The thinner the air, the thinner the people, says new study.

J D Voss, P Masuoka, B J Webber, A I Scher, R L Atkinson
International Journal of Obesity , (29 January 2013) | doi:10.1038/ijo.2013.5

Background:

The macrogeographic distribution of obesity in the United States, including the association between elevation and body mass index (BMI), is largely unexplained. This study examines the relationship between obesity and elevation, ambient temperature and urbanization.

Methods and Findings:

Data from a cross-sectional, nationally representative sample of 422 603 US adults containing BMI, behavioral (diet, physical activity, smoking) and demographic (age, sex, race/ethnicity, education, employment, income) variables from the 2011 Behavioral Risk Factor Surveillance System were merged with elevation and temperature data from WorldClim and with urbanization data from the US Department of Agriculture. There was an approximately parabolic relationship between mean annual temperature and obesity, with maximum prevalence in counties with average temperatures near 18 °C. Urbanization and obesity prevalence exhibited an inverse relationship (30.9% in rural or nonmetro counties, 29.2% in metro counties with1 million). After controlling for urbanization, temperature category and behavioral and demographic factors, male and female Americans living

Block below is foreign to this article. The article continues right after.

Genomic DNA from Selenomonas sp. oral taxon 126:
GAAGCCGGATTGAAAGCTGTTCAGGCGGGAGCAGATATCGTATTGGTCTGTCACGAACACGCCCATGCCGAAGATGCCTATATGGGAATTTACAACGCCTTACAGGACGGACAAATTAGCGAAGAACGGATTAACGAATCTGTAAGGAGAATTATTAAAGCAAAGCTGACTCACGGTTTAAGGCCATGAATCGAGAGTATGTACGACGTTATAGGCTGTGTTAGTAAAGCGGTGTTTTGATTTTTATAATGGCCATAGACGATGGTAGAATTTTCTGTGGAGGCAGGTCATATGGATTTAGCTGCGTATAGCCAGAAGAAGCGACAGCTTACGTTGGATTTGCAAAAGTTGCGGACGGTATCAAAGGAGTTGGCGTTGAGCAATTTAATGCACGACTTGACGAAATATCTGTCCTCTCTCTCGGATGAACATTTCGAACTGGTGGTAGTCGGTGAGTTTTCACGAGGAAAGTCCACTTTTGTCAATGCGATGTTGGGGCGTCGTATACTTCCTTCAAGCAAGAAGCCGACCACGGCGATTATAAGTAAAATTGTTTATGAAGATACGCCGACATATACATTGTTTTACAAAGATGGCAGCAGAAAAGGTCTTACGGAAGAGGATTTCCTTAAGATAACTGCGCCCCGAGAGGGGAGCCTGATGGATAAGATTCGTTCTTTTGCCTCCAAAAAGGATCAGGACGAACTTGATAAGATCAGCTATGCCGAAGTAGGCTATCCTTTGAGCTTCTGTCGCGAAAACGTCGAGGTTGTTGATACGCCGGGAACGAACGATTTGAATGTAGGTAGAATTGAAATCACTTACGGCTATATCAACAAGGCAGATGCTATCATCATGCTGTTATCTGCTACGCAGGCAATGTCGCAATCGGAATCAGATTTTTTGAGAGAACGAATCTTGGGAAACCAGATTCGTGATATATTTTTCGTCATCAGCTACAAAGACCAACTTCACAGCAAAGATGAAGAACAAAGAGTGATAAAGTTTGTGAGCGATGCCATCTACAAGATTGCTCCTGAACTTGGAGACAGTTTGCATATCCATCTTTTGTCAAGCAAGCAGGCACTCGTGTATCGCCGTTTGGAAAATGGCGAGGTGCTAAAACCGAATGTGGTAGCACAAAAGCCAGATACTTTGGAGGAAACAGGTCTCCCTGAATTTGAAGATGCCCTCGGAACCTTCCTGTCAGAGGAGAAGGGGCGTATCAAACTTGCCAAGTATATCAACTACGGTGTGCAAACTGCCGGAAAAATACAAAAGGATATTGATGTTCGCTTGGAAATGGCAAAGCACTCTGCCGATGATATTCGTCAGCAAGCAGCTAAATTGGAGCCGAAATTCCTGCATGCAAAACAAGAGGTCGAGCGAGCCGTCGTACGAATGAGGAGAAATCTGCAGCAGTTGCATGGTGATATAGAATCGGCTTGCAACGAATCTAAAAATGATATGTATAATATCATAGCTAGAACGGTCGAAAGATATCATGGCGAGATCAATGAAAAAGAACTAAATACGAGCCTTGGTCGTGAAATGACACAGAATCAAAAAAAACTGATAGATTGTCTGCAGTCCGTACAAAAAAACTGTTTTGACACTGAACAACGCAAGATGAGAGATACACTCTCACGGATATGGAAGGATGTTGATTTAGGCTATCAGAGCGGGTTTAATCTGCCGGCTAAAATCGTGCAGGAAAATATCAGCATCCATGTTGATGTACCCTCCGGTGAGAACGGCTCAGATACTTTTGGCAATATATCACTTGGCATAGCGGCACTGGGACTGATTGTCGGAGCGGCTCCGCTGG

Conclusions:

Obesity prevalence in the United States is inversely associated with elevation and urbanization, after adjusting for temperature, diet, physical activity, smoking and demographic factors.

Source

Another interesting Read:
http://www.webmd.com/diet/news/20100204/high-altitudes-may-lead-to-weight-loss
 

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